Turkey: Headline inflation hits six-month low in July
August 3, 2017
Consumer prices rose 0.15% in July compared to the previous month, up swinging from the first monthly decline in almost one year in June (-0.27% month-on-month). According to the Turkish Statistical Institute, the increase was due to higher prices across several categories, with prices for hotels, cafes and restaurants increasing the most and offsetting a sizeable decrease in prices for clothing and footwear.
Conversely, inflation finally eased back down to single digits, coming in at 9.8% in July from 10.9% in June, and marking the weakest reading in six months. The easing was primarily a result of a slowdown in rising prices for food—particularly for fresh fruit and vegetables—and textile prices. Meanwhile transportation prices rose a notable 15.2% in July, contributing to the inflation. Annual average inflation remained steady at 9.4%.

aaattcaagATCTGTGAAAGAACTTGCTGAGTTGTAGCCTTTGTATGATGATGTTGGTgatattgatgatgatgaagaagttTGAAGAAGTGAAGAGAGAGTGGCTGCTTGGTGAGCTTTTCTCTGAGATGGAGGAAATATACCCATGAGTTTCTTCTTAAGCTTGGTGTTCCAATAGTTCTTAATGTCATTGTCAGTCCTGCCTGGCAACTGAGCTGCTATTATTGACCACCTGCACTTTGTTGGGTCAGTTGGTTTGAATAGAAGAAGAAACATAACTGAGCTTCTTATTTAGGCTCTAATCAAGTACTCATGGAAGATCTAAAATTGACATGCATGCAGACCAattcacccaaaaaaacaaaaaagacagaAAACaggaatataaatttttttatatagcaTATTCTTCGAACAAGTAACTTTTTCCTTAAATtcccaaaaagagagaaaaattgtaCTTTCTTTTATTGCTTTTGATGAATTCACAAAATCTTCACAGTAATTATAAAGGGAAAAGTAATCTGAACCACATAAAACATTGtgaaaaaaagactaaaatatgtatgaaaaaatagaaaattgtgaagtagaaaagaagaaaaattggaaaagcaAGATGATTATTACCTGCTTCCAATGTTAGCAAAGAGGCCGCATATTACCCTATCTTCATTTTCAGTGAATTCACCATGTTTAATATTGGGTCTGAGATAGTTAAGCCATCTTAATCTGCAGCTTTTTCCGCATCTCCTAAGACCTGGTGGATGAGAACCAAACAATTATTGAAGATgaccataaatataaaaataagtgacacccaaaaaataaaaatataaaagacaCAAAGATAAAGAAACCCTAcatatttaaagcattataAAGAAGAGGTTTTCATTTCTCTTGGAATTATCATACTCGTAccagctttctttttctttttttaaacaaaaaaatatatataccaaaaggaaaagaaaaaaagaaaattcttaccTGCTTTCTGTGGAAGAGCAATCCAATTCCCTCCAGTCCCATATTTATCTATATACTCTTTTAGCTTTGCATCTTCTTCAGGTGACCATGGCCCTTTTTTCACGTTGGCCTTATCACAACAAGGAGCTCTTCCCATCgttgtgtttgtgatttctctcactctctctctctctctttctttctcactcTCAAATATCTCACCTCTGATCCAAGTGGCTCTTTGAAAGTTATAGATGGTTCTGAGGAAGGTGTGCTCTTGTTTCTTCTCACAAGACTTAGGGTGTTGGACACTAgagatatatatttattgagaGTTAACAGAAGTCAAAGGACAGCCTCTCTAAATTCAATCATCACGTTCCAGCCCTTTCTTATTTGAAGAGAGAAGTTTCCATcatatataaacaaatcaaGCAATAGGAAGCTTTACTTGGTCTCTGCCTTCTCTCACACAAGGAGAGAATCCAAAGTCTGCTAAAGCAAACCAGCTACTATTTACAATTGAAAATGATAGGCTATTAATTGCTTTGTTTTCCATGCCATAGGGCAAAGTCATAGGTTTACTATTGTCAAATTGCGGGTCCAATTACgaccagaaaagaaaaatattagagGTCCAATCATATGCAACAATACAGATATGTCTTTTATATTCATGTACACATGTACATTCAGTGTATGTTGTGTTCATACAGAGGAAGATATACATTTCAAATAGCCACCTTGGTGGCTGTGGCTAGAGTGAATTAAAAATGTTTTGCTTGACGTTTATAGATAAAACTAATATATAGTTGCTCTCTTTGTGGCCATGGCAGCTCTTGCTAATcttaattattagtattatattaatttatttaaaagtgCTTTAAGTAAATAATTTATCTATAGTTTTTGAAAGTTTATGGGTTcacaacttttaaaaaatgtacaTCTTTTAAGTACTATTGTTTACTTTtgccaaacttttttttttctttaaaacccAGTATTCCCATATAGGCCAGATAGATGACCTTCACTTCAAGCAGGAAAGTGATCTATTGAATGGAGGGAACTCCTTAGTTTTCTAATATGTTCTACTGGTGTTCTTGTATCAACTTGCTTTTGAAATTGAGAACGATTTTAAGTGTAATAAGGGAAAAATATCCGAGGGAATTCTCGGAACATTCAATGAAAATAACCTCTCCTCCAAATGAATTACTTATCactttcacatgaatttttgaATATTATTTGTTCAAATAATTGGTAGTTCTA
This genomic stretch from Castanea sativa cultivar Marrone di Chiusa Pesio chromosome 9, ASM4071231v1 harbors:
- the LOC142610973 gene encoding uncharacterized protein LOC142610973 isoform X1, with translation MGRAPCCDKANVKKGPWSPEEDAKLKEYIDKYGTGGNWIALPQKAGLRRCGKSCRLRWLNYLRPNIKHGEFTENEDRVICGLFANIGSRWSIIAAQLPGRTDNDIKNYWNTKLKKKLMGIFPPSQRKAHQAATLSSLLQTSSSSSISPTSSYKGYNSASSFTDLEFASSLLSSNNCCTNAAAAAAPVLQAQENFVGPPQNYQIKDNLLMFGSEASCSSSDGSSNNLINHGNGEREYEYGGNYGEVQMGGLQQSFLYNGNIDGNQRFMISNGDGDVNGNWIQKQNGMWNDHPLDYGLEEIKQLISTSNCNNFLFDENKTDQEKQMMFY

July’s reading comes as a slight relief for the Turkish economy as inflation remains one of Turkey’s most pressing risks, however the easing will most likely be temporary as the base effects from unprocessed foods wear off. Furthermore, despite the drop in inflation, core inflation, which excludes food and energy prices, rose from 9.2% to 9.6%—the highest print since March 2016. The Central Bank has been caught up in a balancing act, trying to balance pressures from President Recep Tayyip Erdogan to keep interest rates low while also managing high inflation risks and a weakening lira. The CBRT has chosen to maintain its rhetoric of a tight monetary policy until inflation risks significantly subside. The Bank also adjusted its year-end inflation forecasts upward from 8.5% to 8.7% for 2017, as stronger-than-expected domestic demand so far this year adds to price pressures.
Author: Lindsey Ice, Economist